Blog

News, opinions and updates from the Virtuoso team.

May
31

Virtuoso launch Local Government IoT platform and Mobile Citizen Engagement Solution

PSS-LDN-2018

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May
16

10 Free Microsoft Apps and Tools to Boost Productivity

As our lives get busier, we’re all looking for ways to boost our productivity. The good news is that there are an abundance of apps and tools out there to help you increase your productivity. From to-do list apps to note-taking tools, browser extensions to image storage, Microsoft has got it covered and sometimes you just need a point in the right direction to discover these handy time-savers at your fingertips.

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May
09

8 ways to improve Community Engagement in Local Government

Community Engagement is a very visible and effective step on the path of digital transformation. Communities need personalised, targeted communications in order for them to feel that they are getting value from their council on the services they care about. With so many places where people can find information it is becoming harder to cross the digital divide. Because of the sheer diversity of available communication channels, it is easy for communities to feel disengaged because they just don’t know where to look.

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Apr
05

Microsoft 365 Adds GDPR Tools And Makes Teams The Hub For Communications

Microsoft updates enterprise suite with compliance, security and usability tools ahead of GDPR next May, while Teams replaces Skype for Business as main comms tool

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May
06

Just Because You’re Not a Big Target, Doesn’t Mean You’re Safe

Not too long ago, the New York Times’ website experienced a well-publicised attack, which raises the question – how can this happen to such a world-renowned organisation? If this can happen to the New York Times, what does this bode for the security of a small company’s website? What’s to stop someone from sending visitors of your site to an adult site or something equally offensive?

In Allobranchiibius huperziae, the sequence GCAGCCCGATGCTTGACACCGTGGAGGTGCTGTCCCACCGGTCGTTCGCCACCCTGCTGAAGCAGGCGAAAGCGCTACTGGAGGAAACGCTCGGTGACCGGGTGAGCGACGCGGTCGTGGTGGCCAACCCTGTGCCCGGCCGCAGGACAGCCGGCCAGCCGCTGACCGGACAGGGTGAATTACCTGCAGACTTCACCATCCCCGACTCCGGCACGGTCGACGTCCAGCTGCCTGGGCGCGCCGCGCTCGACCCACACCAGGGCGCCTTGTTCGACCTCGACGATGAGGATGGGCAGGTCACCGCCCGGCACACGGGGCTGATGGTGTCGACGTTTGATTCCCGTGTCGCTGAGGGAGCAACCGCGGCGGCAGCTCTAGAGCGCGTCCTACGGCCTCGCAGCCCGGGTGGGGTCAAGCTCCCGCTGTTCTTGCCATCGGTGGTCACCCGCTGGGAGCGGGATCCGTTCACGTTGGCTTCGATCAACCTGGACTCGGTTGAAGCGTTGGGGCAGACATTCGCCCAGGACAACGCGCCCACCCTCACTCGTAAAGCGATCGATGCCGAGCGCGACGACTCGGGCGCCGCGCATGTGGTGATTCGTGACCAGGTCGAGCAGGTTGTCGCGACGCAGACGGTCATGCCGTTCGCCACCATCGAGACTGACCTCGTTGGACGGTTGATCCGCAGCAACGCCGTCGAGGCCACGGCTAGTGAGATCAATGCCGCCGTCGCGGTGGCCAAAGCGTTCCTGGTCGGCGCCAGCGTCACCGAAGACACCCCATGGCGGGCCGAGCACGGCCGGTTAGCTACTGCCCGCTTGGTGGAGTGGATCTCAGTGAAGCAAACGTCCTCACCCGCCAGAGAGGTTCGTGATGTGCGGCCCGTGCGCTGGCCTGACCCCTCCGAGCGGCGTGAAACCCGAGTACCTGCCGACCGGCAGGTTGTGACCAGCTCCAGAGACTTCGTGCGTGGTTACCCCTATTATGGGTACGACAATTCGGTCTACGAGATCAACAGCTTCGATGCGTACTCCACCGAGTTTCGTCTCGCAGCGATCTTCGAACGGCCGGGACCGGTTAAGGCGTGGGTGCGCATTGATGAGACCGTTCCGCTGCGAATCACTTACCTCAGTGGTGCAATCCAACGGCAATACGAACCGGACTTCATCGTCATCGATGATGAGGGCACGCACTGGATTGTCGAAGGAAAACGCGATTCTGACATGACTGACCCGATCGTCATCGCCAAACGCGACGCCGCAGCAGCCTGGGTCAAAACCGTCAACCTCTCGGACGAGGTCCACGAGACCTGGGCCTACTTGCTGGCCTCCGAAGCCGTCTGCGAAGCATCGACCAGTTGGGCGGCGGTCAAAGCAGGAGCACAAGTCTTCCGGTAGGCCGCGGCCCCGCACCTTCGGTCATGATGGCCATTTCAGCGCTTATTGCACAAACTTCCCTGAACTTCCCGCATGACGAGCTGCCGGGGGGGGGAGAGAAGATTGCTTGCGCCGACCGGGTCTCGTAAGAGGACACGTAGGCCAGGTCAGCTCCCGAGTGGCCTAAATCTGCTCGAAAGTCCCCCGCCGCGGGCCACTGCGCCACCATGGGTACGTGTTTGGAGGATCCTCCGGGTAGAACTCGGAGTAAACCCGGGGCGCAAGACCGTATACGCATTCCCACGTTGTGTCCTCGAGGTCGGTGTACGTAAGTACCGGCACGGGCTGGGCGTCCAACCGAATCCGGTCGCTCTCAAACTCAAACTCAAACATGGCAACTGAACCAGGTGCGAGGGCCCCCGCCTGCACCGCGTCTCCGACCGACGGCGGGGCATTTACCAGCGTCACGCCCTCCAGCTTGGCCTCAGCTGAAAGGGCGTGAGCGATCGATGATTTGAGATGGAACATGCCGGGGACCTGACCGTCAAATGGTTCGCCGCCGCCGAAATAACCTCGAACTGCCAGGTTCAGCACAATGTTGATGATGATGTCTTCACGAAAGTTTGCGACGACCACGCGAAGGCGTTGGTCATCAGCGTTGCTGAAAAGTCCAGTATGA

The short answer to that question is nothing. In the New York Times’ attack, the attackers changed the newspapers’ Domain Name System (DNS) records to send visitors to a Syrian website. The same type of thing can very well happen to your business website. For a clearer perspective, let’s get into the specifics of the attack and explain what DNS is.

The perpetrators of the New York Times’ attack targeted the site’s Internet DNS records. To better understand this, know that computers communicate in numbers, whereas we speak in letters. In order for us to have an easy-to-remember destination like nytimes.com, the IP address must be converted to that particular URL through DNS.

Therefore, no matter how big or small a company’s online presence is, every website is vulnerable to the same DNS hacking as the New York Times’ site.  The good news is the websites of smaller companies or organizations fly under the radar and rarely targeted. Larger targets like the New York Times, or LinkedIn, which was recently redirected to a domain sales page, are more likely targets.

For now...

There is no reason to panic and prioritize securing DNS over other things right now. But there is a belief that DNS vulnerability will be something cybercriminals pick on more often down the road.

Here are a few ways to stay safe

Select a Registrar with a Solid Reputation for Security Chances are, you purchased your domain name through a reputable registrar like GoDaddy, Bluehost, 1&1, or Dreamhost. Obviously, you need to create a strong password for when you log into the registrar to manage your site’s files.

Nonetheless, recent DNS attacks are concerning because they’re far more than the average password hack.  It was actually the security of the registrars themselves that was compromised in recent attacks. The attackers were basically able to change any DNS record in that registrar’s directory. What’s particularly frightening is the registrars attacked had solid reputations. The New York Times, along with sites like Twitter and the Huffington Post, is registered with Melbourne IT. LinkedIn, Craigslist and US Airways are registered with Network Solutions. Both had been believed to be secure.

So what else can be done?

Set Up a Registry Lock & Inquire About Other Optional Security

A registry lock makes it difficult for anyone to make even the most mundane changes to your registrar account without manual intervention by a staff registrar. This likely comes at an additional cost and not every domain registrar has it available.

Ask your registrar about registry locking and other additional security measures like two factor authentication, which requires another verifying factor in addition to your login and password, or IP address dependent logins, which limits access to your account from anywhere outside of one particular IP address.

While adding any of these extra safeguards will limit your ability to make easy account change or access your files from remote locations, it may be a worthwhile price to pay.

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